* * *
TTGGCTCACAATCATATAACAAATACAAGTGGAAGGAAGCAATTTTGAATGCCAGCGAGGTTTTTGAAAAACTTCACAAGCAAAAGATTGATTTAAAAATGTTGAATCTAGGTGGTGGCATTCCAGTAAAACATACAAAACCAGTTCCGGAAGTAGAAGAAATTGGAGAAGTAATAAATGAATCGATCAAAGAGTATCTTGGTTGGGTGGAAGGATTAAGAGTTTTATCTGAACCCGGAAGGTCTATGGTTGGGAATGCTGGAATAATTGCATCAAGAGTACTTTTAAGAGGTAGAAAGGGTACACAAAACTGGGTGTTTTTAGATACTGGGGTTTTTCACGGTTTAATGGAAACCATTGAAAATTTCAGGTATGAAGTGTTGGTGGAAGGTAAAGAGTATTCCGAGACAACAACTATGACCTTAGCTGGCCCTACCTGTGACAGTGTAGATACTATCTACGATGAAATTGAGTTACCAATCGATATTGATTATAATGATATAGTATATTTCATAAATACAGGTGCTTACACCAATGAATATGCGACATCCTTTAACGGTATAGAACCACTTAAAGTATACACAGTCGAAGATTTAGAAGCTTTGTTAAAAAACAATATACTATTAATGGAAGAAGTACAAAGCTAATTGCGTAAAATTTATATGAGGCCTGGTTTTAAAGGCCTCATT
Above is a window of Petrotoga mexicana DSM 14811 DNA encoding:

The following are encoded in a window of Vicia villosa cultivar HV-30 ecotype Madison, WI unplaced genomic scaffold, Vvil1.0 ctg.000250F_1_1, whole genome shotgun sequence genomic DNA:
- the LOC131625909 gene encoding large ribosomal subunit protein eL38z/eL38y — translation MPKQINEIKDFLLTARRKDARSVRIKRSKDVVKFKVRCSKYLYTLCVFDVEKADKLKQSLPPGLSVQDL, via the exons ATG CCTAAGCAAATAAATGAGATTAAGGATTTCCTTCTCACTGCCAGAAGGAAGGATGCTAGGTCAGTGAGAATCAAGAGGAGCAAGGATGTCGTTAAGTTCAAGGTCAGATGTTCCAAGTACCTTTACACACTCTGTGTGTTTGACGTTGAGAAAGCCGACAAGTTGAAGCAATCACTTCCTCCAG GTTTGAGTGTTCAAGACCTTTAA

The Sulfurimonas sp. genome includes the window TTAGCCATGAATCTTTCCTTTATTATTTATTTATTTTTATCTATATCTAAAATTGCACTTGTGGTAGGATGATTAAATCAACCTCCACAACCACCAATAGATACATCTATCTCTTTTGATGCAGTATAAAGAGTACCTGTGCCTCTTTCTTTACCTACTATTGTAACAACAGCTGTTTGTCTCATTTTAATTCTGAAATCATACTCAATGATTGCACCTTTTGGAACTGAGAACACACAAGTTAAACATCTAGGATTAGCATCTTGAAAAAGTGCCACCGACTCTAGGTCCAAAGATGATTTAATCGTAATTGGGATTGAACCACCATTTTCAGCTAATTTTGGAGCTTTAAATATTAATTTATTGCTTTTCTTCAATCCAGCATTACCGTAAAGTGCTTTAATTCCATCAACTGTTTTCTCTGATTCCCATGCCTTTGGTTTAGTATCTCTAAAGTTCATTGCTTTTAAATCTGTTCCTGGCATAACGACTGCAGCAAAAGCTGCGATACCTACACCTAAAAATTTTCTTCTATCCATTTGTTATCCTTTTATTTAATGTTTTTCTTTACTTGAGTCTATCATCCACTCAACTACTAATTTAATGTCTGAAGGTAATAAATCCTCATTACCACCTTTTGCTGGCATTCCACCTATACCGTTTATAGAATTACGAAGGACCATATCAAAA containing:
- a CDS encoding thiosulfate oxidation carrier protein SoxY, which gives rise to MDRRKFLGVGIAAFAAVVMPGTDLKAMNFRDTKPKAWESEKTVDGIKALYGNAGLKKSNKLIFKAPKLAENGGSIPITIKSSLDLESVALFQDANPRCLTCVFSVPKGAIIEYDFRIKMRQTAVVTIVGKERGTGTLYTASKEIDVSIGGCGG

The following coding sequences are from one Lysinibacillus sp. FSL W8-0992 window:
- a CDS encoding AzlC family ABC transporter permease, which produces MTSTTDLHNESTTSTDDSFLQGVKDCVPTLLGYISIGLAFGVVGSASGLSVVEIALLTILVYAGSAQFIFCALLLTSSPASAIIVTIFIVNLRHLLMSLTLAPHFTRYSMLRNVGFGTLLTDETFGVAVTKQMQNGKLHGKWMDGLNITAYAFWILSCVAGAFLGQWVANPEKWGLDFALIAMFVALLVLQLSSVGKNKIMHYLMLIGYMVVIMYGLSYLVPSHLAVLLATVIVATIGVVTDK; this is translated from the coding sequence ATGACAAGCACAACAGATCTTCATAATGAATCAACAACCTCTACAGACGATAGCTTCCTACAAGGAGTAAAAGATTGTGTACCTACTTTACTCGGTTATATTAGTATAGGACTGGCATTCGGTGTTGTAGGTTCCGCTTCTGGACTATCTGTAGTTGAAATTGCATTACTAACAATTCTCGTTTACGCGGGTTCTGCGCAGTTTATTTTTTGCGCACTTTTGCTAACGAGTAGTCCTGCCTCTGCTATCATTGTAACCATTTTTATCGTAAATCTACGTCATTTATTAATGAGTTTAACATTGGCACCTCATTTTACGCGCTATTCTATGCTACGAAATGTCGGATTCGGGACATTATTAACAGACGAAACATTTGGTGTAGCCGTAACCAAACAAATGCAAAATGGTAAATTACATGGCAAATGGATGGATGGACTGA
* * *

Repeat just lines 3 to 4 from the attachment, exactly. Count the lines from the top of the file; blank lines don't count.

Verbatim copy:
The following are encoded in a window of Vicia villosa cultivar HV-30 ecotype Madison, WI unplaced genomic scaffold, Vvil1.0 ctg.000250F_1_1, whole genome shotgun sequence genomic DNA:
- the LOC131625909 gene encoding large ribosomal subunit protein eL38z/eL38y — translation MPKQINEIKDFLLTARRKDARSVRIKRSKDVVKFKVRCSKYLYTLCVFDVEKADKLKQSLPPGLSVQDL, via the exons ATG CCTAAGCAAATAAATGAGATTAAGGATTTCCTTCTCACTGCCAGAAGGAAGGATGCTAGGTCAGTGAGAATCAAGAGGAGCAAGGATGTCGTTAAGTTCAAGGTCAGATGTTCCAAGTACCTTTACACACTCTGTGTGTTTGACGTTGAGAAAGCCGACAAGTTGAAGCAATCACTTCCTCCAG GTTTGAGTGTTCAAGACCTTTAA